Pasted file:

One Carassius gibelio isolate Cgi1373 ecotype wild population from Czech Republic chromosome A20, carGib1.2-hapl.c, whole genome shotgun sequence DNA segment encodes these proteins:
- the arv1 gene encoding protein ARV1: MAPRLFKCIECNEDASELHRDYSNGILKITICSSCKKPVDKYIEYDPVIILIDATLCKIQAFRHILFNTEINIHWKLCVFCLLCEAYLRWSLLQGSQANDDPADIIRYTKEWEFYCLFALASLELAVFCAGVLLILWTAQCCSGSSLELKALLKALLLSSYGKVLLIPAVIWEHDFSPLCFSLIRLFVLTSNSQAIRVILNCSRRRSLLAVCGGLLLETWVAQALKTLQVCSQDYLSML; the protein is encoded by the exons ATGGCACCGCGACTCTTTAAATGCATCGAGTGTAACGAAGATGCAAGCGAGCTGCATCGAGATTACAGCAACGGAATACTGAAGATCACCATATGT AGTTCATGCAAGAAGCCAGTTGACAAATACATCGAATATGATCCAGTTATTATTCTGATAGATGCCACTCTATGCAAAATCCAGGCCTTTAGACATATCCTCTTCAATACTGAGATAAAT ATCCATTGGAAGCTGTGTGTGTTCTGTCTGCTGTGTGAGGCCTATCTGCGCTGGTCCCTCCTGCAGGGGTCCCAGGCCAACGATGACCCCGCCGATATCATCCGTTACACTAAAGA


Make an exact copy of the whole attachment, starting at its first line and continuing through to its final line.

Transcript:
One Carassius gibelio isolate Cgi1373 ecotype wild population from Czech Republic chromosome A20, carGib1.2-hapl.c, whole genome shotgun sequence DNA segment encodes these proteins:
- the arv1 gene encoding protein ARV1: MAPRLFKCIECNEDASELHRDYSNGILKITICSSCKKPVDKYIEYDPVIILIDATLCKIQAFRHILFNTEINIHWKLCVFCLLCEAYLRWSLLQGSQANDDPADIIRYTKEWEFYCLFALASLELAVFCAGVLLILWTAQCCSGSSLELKALLKALLLSSYGKVLLIPAVIWEHDFSPLCFSLIRLFVLTSNSQAIRVILNCSRRRSLLAVCGGLLLETWVAQALKTLQVCSQDYLSML; the protein is encoded by the exons ATGGCACCGCGACTCTTTAAATGCATCGAGTGTAACGAAGATGCAAGCGAGCTGCATCGAGATTACAGCAACGGAATACTGAAGATCACCATATGT AGTTCATGCAAGAAGCCAGTTGACAAATACATCGAATATGATCCAGTTATTATTCTGATAGATGCCACTCTATGCAAAATCCAGGCCTTTAGACATATCCTCTTCAATACTGAGATAAAT ATCCATTGGAAGCTGTGTGTGTTCTGTCTGCTGTGTGAGGCCTATCTGCGCTGGTCCCTCCTGCAGGGGTCCCAGGCCAACGATGACCCCGCCGATATCATCCGTTACACTAAAGA